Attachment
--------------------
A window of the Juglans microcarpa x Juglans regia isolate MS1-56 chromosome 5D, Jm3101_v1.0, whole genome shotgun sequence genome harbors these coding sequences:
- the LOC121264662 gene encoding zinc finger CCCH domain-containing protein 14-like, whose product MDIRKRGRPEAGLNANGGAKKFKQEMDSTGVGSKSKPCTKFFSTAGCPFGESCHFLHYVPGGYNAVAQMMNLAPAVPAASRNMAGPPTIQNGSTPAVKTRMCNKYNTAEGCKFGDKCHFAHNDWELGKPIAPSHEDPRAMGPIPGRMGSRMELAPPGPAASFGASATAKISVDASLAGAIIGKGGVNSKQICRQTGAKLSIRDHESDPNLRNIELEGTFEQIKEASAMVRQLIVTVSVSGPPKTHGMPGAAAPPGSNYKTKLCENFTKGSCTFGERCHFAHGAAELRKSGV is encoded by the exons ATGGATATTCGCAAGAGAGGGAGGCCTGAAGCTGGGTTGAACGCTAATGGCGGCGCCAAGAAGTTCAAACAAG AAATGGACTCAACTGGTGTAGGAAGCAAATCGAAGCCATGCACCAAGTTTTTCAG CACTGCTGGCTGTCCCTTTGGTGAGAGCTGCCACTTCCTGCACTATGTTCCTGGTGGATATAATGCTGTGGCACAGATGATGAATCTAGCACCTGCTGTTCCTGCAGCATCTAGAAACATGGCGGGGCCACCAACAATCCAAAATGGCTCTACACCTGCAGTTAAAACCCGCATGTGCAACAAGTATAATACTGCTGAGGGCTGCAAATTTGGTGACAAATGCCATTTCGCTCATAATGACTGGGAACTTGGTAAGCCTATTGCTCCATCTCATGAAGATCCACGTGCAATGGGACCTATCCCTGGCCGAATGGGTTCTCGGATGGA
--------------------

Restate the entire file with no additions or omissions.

A window of the Juglans microcarpa x Juglans regia isolate MS1-56 chromosome 5D, Jm3101_v1.0, whole genome shotgun sequence genome harbors these coding sequences:
- the LOC121264662 gene encoding zinc finger CCCH domain-containing protein 14-like, whose product MDIRKRGRPEAGLNANGGAKKFKQEMDSTGVGSKSKPCTKFFSTAGCPFGESCHFLHYVPGGYNAVAQMMNLAPAVPAASRNMAGPPTIQNGSTPAVKTRMCNKYNTAEGCKFGDKCHFAHNDWELGKPIAPSHEDPRAMGPIPGRMGSRMELAPPGPAASFGASATAKISVDASLAGAIIGKGGVNSKQICRQTGAKLSIRDHESDPNLRNIELEGTFEQIKEASAMVRQLIVTVSVSGPPKTHGMPGAAAPPGSNYKTKLCENFTKGSCTFGERCHFAHGAAELRKSGV is encoded by the exons ATGGATATTCGCAAGAGAGGGAGGCCTGAAGCTGGGTTGAACGCTAATGGCGGCGCCAAGAAGTTCAAACAAG AAATGGACTCAACTGGTGTAGGAAGCAAATCGAAGCCATGCACCAAGTTTTTCAG CACTGCTGGCTGTCCCTTTGGTGAGAGCTGCCACTTCCTGCACTATGTTCCTGGTGGATATAATGCTGTGGCACAGATGATGAATCTAGCACCTGCTGTTCCTGCAGCATCTAGAAACATGGCGGGGCCACCAACAATCCAAAATGGCTCTACACCTGCAGTTAAAACCCGCATGTGCAACAAGTATAATACTGCTGAGGGCTGCAAATTTGGTGACAAATGCCATTTCGCTCATAATGACTGGGAACTTGGTAAGCCTATTGCTCCATCTCATGAAGATCCACGTGCAATGGGACCTATCCCTGGCCGAATGGGTTCTCGGATGGA